Again we see four gun positions facing north toward the harbor and one position facing towards Morris Island. Still doesn’t help sort out the guns.
But we do have a photograph looking across the front of the Water Battery of Fort Johnson (original digital at LOC):
Let’s call this photo “FJ1” (for Fort Johnson #1). Notice Fort Sumter in the distance (left of center). That confirms this as a photo of Fort Johnson. A great “this is where the war began” shot. George Barnard receives credit for this photo, taken after the Federals occupied Charleston. The damaged carriage is ample proof of that (and I’ll go into more of the many details seen in this photo at a later point).
Now if you follow this blog on a regular basis, you should be able to identify these guns with ease! Closest to the camera is a 10-inch Confederate columbiad. A second is in the next position. Third from the camera is a 7-inch Brooke Rifle (calling this photo FJ2):
Double-banded 7-inch Brooke to be exact. Again, we know this to be after the fall of Charleston due to the axe work done on the carriage.
Next in line is a 10-inch rifled columbiad (FJ3):
How do I know this to be a rifled 10-inch columbiad? Because that weapon is still in Charleston today… in fact sitting on a brand new carriage in Fort Sumter. We also see here a fifth weapon – an 8-inch Siege Howitzer, Model 1841. That weapon was not listed in Gonzales’ report. But it is on a siege carriage and thus was probably at another point (or more likely part of the reserve), and relocated by the Federals.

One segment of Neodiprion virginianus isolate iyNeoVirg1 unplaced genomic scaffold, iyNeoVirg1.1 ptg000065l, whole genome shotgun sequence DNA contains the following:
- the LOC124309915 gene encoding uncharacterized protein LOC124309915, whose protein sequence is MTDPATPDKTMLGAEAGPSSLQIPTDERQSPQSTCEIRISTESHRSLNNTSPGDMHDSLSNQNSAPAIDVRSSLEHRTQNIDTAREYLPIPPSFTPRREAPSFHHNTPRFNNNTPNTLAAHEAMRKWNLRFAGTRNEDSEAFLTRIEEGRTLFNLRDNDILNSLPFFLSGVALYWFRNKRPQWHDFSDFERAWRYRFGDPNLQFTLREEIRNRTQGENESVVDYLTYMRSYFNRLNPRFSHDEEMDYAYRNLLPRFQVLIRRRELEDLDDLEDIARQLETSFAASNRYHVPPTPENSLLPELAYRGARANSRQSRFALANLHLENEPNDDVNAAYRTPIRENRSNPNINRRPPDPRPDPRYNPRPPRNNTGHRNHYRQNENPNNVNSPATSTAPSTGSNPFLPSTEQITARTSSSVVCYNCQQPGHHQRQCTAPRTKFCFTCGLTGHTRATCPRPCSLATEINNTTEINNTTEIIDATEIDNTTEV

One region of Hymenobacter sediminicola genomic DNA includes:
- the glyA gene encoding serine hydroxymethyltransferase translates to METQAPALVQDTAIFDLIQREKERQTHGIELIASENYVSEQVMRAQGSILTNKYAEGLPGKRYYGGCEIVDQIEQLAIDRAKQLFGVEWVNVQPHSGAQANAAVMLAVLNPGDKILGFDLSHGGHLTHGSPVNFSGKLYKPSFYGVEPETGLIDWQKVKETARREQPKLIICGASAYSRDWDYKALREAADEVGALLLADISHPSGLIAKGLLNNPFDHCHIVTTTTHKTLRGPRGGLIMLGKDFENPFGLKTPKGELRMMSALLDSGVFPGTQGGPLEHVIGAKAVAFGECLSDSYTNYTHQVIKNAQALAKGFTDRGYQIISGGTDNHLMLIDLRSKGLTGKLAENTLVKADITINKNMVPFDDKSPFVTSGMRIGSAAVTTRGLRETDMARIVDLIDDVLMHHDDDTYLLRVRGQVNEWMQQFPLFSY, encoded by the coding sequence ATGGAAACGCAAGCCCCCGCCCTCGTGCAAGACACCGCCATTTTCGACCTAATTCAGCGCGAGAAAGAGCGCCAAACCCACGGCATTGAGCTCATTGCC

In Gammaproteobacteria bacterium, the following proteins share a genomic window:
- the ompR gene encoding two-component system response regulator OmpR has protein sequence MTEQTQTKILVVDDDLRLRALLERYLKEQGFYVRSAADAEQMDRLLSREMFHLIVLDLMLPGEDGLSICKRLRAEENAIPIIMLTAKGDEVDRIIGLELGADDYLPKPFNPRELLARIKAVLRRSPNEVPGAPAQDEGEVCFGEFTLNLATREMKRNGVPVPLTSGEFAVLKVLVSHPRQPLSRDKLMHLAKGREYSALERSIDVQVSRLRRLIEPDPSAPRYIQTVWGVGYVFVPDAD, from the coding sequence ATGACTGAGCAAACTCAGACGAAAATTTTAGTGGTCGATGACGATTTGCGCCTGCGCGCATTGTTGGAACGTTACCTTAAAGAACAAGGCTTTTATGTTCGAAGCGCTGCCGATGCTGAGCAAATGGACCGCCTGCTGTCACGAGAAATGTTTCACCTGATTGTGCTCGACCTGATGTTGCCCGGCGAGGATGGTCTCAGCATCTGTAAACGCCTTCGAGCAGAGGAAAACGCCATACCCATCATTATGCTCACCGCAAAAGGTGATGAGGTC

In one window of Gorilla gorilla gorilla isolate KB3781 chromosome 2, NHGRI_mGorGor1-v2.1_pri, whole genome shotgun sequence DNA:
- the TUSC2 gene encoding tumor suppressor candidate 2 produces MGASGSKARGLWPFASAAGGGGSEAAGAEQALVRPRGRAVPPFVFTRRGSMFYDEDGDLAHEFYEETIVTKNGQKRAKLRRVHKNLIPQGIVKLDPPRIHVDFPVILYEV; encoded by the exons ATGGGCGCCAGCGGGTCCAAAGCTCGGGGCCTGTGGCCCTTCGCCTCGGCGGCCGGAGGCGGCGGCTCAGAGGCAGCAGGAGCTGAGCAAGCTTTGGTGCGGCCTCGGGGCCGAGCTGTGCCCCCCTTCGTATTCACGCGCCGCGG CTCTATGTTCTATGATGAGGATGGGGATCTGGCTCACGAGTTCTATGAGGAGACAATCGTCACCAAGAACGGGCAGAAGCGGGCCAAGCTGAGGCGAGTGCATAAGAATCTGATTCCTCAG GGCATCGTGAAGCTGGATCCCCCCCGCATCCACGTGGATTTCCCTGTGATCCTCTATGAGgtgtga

The photographer even turned around and took a photo looking back across the Water Battery (FJ4):
Again, there is some good “stuff” in this photo that I will discuss at a later point. Not the least of which is that smokestack at the wharf to the far right. And we also see three mortars laying beyond the battery, apparently waiting transport elsewhere. One of those appears in another photograph looking back at Fort Johnson (FJ5):
These five photos provide sound visual documentation. All were taken on the same day. And, given the damaged carriages, the big guns had not moved since the Confederates departed. The details of the photos allow plotting against the fort surveys. I’ve plotted the position of the camera here:
The blue octagons are labeled FJ1 to FJ5, as referenced above. The green lines from those octagons depicts the rough angle of view seen in the photo. So every inch of the Water Battery’s face is covered. And better still, the details in the photograph match up well with the survey. If we visit the site today, we don’t see those earthworks, which were replaced by a hospital and quarantine post. Today the grounds are used by the South Carolina Wildlife and Marine Resources Department. So those wartime photos are a glimpse back to something that does not exist today.
Going back to the question about the guns, what these photos tell us, conclusively, is that four of the guns were placed in the Water Battery to face the harbor – one 10-inch rifled columbiad, one 7-inch Brooke Rifle, and two 10-inch columbiads. That leaves the 8-inch rifled columbiad to face Morris Island. What this further details is the primary mission for Fort Johnson’s garrison – to defend Charleston’s inner harbor in the event the Federal ironclads had broken through. Such is important to consider when analyzing the overall defensive arrangements made by the Confederates, as it tips us to how the commanders hoped to defeat the monitors.
As the post title indicates, this is the first in a set that will look through the photos of Fort Johnson. More photos and more details ….